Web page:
The Bible is full of promises that God has given to His people.  Are you familiar with these promises?  This is why Bible reading and sitting under biblical preaching are important disciplines in the lives of believers.  We are to be intimately acquainted with God’s promises to us.  Difficult situations can never undo, over-ride or nullify what God has said to us.  His promises are bigger and stronger than any impossible situation in which we might find ourselves.  Refuse to believe your situation is bigger than what God has said.  Trust God and refuse to believe your situation can overshadow His promises.

Rely on the power of God when it seems impossible (19).

Abraham expected Isaac to return with him (cf. Gen. 22:5). The text does not state how this would happen. Abraham may have expected a resuscitation.  He calculated that God could raise the dead.  And note that a resurrection had never occurred in God’s story of redemption.  Abraham had never seen, read or heard about a resurrection.  Yet he believed that God could resurrect Isaac from the dead if necessary.

Verses 19 states that Abraham “received him [Isaac] in a figurative sense.”  Some translations say “a parabolic sense.”  “Figurative sense” can mean “type” as well.  The author of Hebrews has been using the Old Testament as a type all throughout the book.  In Abraham’s mind, Isaac was already sacrificed, dead and gone and Abraham received his son back as though he had resurrected from the dead.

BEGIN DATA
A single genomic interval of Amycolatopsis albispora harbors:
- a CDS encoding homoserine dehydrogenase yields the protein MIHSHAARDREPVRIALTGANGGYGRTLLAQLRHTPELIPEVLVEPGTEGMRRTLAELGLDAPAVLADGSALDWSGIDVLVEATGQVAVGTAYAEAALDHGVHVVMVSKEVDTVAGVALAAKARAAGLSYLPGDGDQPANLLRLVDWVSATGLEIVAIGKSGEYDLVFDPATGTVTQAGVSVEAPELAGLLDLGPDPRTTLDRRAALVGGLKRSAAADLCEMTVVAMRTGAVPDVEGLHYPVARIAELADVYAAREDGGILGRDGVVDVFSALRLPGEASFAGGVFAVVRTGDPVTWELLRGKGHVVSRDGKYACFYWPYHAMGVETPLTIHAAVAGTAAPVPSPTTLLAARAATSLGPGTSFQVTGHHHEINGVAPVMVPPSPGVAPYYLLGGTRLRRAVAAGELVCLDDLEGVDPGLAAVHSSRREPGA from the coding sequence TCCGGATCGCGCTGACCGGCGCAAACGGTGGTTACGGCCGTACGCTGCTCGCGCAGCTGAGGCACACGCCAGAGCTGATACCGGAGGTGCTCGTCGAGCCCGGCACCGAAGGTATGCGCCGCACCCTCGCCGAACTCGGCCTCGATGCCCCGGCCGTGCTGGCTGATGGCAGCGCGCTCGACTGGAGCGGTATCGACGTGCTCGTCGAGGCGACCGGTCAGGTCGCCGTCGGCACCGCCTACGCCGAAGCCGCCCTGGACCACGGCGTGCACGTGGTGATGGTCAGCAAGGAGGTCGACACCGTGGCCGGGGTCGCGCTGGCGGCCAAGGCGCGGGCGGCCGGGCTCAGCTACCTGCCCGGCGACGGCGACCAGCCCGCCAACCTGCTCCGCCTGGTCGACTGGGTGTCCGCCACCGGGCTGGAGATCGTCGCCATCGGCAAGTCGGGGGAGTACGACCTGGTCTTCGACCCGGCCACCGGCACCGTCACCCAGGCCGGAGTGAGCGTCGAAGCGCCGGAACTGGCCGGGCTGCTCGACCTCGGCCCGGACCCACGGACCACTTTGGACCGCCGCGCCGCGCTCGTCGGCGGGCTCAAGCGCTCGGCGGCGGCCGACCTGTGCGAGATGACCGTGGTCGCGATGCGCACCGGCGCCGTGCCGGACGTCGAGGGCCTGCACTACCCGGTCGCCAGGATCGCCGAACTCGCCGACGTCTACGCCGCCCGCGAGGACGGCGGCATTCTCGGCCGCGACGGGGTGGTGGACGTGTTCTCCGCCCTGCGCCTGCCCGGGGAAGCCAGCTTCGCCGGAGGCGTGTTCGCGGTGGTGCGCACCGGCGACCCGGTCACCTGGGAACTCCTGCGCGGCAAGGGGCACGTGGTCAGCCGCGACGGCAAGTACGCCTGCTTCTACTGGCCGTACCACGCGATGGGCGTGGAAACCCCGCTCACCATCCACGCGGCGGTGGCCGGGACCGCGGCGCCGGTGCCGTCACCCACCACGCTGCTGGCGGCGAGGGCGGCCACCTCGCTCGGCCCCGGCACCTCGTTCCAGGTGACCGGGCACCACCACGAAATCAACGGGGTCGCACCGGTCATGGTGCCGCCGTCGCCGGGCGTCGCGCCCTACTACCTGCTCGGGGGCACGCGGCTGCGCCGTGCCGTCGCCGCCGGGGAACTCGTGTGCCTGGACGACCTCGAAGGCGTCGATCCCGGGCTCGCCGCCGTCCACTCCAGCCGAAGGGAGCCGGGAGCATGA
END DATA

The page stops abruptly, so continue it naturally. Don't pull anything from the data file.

This was not hard for Abraham to do because he was acquainted with the power of God.  Earlier in this chapter we read, “Therefore from one man, and him as good as dead, were born as many as the stars of the sky in multitude—innumerable as the sand which is by the seashore” (Hebrews 11:12).  Abraham and Sarah were both past child bearing years yet the power of God moved on their bodies and caused them to reproduce.  Both had seen the power of God at work.  They saw God secure their release from Egypt via a dream in the mind of a pagan Pharaoh.  Abraham had seen God’s power destroy Sodom and Gomorrah. 

Our God is omnipotent and can do anything.  His power can reverse your ‘impossible situation’.  Our God who is powerful enough to resurrect the dead can do anything.  Paul declared in Romans 4:17:  “(as it is written, “I have made you a father of many nations”) in the presence of Him whom he believed—God, who gives life to the dead and calls those things which do not exist as though they did.

What is it you are facing today that seems impossible in your mind?  Remember you may be facing a test as to whether you will trust your ability or God’s.  Remember also, that you are the recipient of hundreds of God’s promises.  He loves you and is in complete control of your situation.  Remember that God’s power is not limited.  If He is able to resurrect the dead, He can surely rescue you.